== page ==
... McPherson et al. express scepticism for this anyone can play sentiment: "Music is not one homogeneous entity but rather an umbrella term encompassing a huge variety of genres, styles and techniques. Few people would learn a traditional instrument to generically create music of any arbitrary style; most people are motivated to participate in particular genres, often ones they also listen to" [32]. ...
... The idea of an easily-accessible musical instrument is not new and, in fact, far predates digital technology [32]. Inventors have been promising music for the masses for centuries: the hurdy-gurdy, autoharp, harmonica, and Suzuki Omnichord all promised to unlock the musician in anyone. ...
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So far, NIME research has been mostly inward-looking, dedicated to divulging and studying our own work and having limited engagement with trends outside our community. Though musical instruments as cultural artefacts are inherently political, we have so far not sufficiently engaged with confronting these themes in our own research. In this paper we argue that we should consider how our work is also political, and begin to develop a clear political agenda that includes social, ethical, and cultural considerations through which to consider not only our own musical instruments, but also those not created by us. Failing to do so would result in an unintentional but tacit acceptance and support of such ideologies. We explore one item to be included in this political agenda: the recent trend in music technology of "democratising music", which carries implicit political ideologies grounded in techno-solutionism. We conclude with a number of recommendations for stimulating community-wide discussion on these themes in the hope that this leads to the development of an outward-facing perspective that fully engages with political topics.
... museums, art exhibitions, public parks, etc..) where players of all skill levels can participate in the activity. This often requires being accessible to novice musicians, which in turn guides system design [2,19]. Additionally, CME's have a range of methods for including collaboration in musical experiences. ...
... Polymetros does this by allowing players to contribute to a single piece of music, inputting only one instrument and sequence at a time. In addition, like many CME's [1,2,6,19], Polymetros also uses a sequencer to limit the musical range, which makes playing music less physically demanding, but also limits the open-endedness of the system. ...
... The distinction between novices and expert performers is crucial. While interaction with music in some form is almost universal, DMIs may be designed for a number of target groups, including non-musicians, amateurs, experts, and individuals with disabilities [17]. The difference in musical skill level across these groups is significant, and the nature of interaction is likely to change over time as users interact, practice, compose, and perform with a DMI. ...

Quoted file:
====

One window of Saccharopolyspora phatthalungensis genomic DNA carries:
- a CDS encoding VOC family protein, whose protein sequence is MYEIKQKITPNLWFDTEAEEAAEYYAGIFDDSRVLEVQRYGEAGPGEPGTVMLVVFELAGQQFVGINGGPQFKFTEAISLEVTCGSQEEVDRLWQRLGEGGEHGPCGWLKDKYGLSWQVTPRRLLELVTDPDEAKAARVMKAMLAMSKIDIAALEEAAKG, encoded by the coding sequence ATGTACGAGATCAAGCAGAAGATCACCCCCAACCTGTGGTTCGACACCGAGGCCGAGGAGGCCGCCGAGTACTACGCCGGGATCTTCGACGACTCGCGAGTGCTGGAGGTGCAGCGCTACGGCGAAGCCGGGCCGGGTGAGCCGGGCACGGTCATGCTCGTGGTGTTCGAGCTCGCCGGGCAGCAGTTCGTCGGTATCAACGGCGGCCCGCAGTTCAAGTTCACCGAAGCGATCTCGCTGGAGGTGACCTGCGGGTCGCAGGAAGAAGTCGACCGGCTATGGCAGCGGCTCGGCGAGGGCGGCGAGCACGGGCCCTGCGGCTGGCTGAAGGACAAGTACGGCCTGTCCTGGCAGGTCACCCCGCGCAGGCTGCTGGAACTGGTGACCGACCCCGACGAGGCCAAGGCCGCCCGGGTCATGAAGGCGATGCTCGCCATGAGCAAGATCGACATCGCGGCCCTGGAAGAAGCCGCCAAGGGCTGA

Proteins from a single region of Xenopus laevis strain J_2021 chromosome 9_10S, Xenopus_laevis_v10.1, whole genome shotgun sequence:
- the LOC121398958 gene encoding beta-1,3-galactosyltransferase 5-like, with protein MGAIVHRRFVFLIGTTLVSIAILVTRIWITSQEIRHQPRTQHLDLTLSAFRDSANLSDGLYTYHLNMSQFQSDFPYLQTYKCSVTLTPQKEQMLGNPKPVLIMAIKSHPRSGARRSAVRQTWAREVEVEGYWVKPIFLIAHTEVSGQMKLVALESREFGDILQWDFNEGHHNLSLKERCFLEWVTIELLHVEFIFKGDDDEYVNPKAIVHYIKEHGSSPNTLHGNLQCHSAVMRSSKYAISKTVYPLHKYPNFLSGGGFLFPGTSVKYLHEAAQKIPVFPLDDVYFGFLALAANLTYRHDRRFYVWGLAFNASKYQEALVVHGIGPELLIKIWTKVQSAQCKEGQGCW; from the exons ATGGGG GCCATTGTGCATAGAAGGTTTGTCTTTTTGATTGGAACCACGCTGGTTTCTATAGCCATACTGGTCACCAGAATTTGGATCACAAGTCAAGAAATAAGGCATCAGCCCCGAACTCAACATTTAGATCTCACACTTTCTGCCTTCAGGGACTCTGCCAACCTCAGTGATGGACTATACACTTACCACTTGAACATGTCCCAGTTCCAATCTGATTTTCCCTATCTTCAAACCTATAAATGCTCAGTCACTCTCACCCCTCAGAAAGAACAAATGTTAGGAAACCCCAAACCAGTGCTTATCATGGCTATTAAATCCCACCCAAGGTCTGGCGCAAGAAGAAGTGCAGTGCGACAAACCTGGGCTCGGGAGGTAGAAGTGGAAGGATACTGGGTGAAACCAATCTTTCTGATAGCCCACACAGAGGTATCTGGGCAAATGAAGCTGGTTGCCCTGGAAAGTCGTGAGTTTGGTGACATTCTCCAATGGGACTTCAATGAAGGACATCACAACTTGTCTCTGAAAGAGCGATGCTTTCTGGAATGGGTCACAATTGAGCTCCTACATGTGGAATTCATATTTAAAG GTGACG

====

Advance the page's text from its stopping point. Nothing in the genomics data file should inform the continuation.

... Researchers have dedicated considerable energy and resources toward the design of instruments for novices. However, participatory design methods have not been so prominent (see, e.g., an overview of recent work in McPherson, Morreale, & Harrison, 2019). In a study by Mazzone, Iivari, Tikkanen, Read, and Beale (2010), three different design activities were carried out for the design of a musical device for children. ...
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A class of master of science students and a group of preschool children codesigned new digital musical instruments based on workshop interviews involving vocal sketching, a method for imitating and portraying sounds. The aim of the study was to explore how the students and children would approach vocal sketching as one of several design methods. The children described musical instruments to the students using vocal sketching and other modalities (verbal, drawing, gestures). The resulting instruments built by the students were showcased at the Swedish Museum of Performing Arts in Stockholm. Although all the children tried vocal sketching during preparatory tasks, few employed the method during the workshop. However, the instruments seemed to meet the children’s expectations. Consequently, even though the vocal sketching method alone provided few design directives in the given context, we suggest that vocal sketching, under favorable circumstances, can be an engaging component that complements other modalities in codesign involving children.